Sell for Half a Billion & Get NothingMar 04, 2021
In July 2018, Paddy Power Betfair (now known as Flutter) acquired FanDuel for $465M in cash. On the surface, this looks like a great win for the FanDuel founders and employees. However, because the two lead investors held strong liquidation preference rights, the FanDuel founders and most employees received nothing in this massive deal.
What is Liquidation Preference?
Liquidation preference is one of the most important terms in a term sheet. Liquidation preference determines who gets paid first and how much they get paid when there’s an acquisition.
Because they take on significant risks, investors expect to get “VIP” head-of-line privileges to be paid upon a liquidation event such as an acquisition. Employees wait in line and collect proceeds only after all of the preferred investors take their share.
What Are Liquidation Preference Terms?
There are two components to liquidation preference. The first is the preference multiple, which basically says the investor gets a certain multiple of their investment amount. If the investor invested $5M and got a 2x preference, they would get paid $10M before the common shareholders got paid anything. For founders, obviously a 1x multiple is better than a 3x multiple.
The second component of liquidation preference is participation, which determines whether the investor can take additional proceeds after the preference multiple is paid out. Capped or full participation rights would allow the investor to “double dip” in their payout.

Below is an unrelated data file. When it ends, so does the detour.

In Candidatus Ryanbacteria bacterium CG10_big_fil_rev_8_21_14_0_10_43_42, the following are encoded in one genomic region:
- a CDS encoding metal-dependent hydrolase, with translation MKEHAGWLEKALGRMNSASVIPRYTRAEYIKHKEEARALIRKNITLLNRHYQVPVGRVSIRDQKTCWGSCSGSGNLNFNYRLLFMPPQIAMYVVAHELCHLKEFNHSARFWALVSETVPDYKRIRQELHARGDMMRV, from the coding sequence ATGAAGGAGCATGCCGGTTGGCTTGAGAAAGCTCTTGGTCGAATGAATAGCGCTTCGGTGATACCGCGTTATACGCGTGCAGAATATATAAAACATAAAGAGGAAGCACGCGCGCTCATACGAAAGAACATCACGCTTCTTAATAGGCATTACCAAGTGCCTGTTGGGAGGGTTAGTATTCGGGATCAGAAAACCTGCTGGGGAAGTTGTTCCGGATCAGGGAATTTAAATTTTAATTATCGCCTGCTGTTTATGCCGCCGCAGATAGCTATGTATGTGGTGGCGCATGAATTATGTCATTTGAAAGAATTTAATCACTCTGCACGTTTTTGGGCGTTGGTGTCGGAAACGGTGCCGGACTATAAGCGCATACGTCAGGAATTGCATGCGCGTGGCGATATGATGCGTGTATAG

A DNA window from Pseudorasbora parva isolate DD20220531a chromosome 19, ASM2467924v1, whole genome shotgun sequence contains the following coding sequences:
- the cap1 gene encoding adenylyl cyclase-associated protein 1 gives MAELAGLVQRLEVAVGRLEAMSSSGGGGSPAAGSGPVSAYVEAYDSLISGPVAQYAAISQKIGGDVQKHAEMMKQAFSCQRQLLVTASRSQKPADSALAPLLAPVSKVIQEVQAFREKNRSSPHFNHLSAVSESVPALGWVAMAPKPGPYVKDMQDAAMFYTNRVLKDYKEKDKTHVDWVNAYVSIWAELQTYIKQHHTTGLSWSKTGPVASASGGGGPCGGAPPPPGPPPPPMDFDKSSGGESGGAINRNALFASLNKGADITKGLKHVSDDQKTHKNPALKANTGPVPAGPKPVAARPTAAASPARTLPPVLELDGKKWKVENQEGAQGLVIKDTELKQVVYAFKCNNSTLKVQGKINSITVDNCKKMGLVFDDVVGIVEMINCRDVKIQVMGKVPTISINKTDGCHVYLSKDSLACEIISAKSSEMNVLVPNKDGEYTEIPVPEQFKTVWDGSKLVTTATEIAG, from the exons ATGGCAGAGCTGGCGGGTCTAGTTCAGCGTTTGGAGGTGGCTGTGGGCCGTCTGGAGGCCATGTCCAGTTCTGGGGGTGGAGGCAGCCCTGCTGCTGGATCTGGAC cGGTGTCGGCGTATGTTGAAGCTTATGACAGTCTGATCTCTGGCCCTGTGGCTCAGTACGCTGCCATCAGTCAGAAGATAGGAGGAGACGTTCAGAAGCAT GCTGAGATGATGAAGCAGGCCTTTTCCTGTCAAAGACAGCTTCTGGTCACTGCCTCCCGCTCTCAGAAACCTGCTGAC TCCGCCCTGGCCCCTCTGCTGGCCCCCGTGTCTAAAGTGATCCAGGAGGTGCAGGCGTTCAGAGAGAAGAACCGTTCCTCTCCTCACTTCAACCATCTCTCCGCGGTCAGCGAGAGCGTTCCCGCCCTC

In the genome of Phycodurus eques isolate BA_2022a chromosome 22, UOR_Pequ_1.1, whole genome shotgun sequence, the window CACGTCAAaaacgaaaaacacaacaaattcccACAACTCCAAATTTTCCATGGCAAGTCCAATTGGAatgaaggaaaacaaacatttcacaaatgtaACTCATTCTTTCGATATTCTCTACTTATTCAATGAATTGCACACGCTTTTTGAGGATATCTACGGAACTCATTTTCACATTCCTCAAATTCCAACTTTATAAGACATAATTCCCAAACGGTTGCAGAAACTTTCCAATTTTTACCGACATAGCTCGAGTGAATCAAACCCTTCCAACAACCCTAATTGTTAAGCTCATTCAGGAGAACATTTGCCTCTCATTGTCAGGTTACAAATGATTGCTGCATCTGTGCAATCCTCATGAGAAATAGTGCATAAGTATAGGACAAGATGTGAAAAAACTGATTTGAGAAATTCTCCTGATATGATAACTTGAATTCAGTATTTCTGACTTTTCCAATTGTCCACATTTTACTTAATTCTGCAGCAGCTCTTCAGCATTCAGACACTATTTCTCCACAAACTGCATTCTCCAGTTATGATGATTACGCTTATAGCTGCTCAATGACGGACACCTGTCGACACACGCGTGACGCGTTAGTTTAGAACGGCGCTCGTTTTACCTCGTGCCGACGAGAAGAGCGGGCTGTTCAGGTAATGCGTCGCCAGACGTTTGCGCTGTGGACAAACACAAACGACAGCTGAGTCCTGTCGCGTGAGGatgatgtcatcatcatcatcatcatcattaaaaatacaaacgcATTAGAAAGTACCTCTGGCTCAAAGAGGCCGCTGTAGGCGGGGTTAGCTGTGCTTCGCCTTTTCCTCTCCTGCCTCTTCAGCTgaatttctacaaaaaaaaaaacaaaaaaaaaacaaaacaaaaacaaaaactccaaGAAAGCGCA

The simplified 3x3 matrix below provides a simplified view of how liquidation preference works. Healthy startups can get terms more in the lower left corner. Marginal startups may find funding, but liquidation preference terms will likely trend towards the upper right corner.
How Liquidation Preference Hurt FanDuel Founders
When the FanDuel founders raised funds, two key investors received a liquidation preference that entitled them to the first $559M in an acquisition. Founders and employees would be paid only if the acquisition exceeded $559M. Because the Paddy Power Betfair was for just $465M, the founders received nothing.
To help founders visualize how liquidation preference could affect their startup, we have a liquidation preference scenario calculator available in our free members area.
Why Founders Couldn’t Stop the Deal
But wait. If this was such a horrible deal for the founders, why did they do the deal? The reality was the founders couldn’t stop the deal because they also granted the same two lead investors drag along rights. This drag along right forced the other shareholders to accept the decisions made by these two investors. Imagine how the founders felt when they received the notice below that the drag along right was being exercised and they could do nothing to stop getting short-changed.
Lessons Learned: Build a Very Fundable Startup
Every founder should learn from this disastrous scenario the importance of building a very healthy, fundable startup. A healthy, vibrant startup draws more investors during fundraising. The competition gives founders the leverage to negotiate for more founder-friendly terms. Healthy startups get better valuations, better terms, and raise funds with much less effort.
Building a healthy startup requires great execution. Great execution involves doing dozens of tasks and processes the right way. Learn how to execute well with our premium startup training. If you are new to our startup training, we recommend starting by watching the preview of our funding strategy class, located in our free members area.
For more detail on liquidation preferences, refer to chapter 11 in our book. Good luck building your own healthy, fundable startup!
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